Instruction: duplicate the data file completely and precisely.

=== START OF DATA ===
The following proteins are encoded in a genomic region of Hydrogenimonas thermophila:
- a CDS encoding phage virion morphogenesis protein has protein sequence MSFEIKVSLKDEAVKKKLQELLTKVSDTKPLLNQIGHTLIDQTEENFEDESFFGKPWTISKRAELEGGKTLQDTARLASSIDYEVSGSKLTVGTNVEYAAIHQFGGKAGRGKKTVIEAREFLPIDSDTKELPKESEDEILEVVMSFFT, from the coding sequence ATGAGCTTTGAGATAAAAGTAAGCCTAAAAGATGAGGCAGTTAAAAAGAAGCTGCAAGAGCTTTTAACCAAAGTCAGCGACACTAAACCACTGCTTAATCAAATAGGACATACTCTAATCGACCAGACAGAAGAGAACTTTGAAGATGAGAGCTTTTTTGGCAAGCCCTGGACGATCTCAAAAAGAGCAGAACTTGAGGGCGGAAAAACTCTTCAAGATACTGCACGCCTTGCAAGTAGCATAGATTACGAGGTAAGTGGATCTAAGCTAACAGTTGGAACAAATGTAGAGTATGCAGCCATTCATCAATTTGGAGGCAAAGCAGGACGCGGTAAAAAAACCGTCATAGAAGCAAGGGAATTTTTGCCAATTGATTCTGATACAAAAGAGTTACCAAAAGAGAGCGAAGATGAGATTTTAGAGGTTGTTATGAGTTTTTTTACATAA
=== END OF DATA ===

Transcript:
The following proteins are encoded in a genomic region of Hydrogenimonas thermophila:
- a CDS encoding phage virion morphogenesis protein has protein sequence MSFEIKVSLKDEAVKKKLQELLTKVSDTKPLLNQIGHTLIDQTEENFEDESFFGKPWTISKRAELEGGKTLQDTARLASSIDYEVSGSKLTVGTNVEYAAIHQFGGKAGRGKKTVIEAREFLPIDSDTKELPKESEDEILEVVMSFFT, from the coding sequence ATGAGCTTTGAGATAAAAGTAAGCCTAAAAGATGAGGCAGTTAAAAAGAAGCTGCAAGAGCTTTTAACCAAAGTCAGCGACACTAAACCACTGCTTAATCAAATAGGACATACTCTAATCGACCAGACAGAAGAGAACTTTGAAGATGAGAGCTTTTTTGGCAAGCCCTGGACGATCTCAAAAAGAGCAGAACTTGAGGGCGGAAAAACTCTTCAAGATACTGCACGCCTTGCAAGTAGCATAGATTACGAGGTAAGTGGATCTAAGCTAACAGTTGGAACAAATGTAGAGTATGCAGCCATTCATCAATTTGGAGGCAAAGCAGGACGCGGTAAAAAAACCGTCATAGAAGCAAGGGAATTTTTGCCAATTGATTCTGATACAAAAGAGTTACCAAAAGAGAGCGAAGATGAGATTTTAGAGGTTGTTATGAGTTTTTTTACATAA